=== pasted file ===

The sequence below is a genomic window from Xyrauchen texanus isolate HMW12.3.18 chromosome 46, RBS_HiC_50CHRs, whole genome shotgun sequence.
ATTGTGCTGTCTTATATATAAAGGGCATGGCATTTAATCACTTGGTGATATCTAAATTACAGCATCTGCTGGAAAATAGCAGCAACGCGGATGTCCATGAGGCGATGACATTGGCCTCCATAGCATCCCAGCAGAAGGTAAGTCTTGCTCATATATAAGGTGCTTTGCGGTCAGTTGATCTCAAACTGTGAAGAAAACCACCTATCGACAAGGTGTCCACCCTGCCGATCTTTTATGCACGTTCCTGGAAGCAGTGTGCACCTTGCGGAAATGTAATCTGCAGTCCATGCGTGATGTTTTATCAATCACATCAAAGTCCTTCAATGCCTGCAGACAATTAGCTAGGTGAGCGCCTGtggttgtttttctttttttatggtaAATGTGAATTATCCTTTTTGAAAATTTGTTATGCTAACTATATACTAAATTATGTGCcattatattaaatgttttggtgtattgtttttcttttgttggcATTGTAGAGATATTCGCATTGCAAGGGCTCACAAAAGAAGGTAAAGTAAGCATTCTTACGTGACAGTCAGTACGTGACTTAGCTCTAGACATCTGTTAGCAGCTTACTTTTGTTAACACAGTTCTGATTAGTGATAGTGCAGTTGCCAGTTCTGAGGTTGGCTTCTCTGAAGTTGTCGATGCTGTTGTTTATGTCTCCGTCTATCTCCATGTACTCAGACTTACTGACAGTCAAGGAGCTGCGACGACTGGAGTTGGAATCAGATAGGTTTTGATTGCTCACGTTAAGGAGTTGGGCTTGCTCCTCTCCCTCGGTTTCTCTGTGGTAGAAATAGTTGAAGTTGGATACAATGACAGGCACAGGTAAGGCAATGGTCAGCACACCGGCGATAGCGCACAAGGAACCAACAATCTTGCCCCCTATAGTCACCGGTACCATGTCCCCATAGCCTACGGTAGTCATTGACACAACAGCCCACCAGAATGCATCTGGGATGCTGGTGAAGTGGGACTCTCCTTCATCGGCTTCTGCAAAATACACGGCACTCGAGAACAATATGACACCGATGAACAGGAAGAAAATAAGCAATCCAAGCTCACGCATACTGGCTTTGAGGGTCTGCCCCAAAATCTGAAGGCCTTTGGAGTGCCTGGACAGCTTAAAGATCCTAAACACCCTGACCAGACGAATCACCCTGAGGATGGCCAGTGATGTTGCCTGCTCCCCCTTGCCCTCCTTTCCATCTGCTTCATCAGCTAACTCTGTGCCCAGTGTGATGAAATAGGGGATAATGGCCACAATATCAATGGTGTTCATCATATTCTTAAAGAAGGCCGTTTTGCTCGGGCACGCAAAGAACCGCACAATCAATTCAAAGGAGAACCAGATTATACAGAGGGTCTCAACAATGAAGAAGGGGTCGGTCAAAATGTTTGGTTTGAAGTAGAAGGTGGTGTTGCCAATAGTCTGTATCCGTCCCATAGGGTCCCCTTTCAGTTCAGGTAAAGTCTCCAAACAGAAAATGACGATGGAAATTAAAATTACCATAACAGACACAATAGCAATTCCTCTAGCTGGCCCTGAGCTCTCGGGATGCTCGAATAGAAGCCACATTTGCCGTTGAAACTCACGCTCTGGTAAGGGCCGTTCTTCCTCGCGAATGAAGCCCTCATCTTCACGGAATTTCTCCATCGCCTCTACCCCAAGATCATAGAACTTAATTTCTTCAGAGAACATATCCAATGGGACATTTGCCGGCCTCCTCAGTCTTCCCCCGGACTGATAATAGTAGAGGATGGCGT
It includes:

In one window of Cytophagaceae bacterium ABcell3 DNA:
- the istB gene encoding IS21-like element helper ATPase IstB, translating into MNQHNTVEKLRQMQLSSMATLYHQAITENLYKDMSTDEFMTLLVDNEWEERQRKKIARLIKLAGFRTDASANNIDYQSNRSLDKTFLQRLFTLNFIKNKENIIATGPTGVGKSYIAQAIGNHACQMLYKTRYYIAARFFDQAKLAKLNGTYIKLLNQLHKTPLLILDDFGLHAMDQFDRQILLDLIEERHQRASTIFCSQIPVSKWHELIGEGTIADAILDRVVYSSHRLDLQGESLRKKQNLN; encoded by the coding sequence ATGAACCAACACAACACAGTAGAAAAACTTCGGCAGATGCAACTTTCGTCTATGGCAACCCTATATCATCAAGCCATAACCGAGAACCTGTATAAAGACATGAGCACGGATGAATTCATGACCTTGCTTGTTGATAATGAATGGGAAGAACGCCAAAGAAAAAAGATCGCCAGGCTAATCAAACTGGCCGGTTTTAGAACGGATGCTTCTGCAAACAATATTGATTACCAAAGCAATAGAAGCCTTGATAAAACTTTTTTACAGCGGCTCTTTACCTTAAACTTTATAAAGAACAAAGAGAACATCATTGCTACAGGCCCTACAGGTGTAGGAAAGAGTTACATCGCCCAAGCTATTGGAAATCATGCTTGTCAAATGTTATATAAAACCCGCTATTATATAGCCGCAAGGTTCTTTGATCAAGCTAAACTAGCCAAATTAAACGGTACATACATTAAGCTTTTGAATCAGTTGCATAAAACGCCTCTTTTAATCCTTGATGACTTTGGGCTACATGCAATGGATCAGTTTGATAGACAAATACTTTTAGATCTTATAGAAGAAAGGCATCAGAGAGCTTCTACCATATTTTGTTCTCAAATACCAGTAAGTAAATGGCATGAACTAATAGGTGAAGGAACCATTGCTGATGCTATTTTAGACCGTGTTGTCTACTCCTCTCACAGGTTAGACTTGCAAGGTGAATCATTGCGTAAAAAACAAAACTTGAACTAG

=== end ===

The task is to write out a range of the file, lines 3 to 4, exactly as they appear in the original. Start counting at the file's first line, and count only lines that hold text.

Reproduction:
It includes:

In one window of Cytophagaceae bacterium ABcell3 DNA: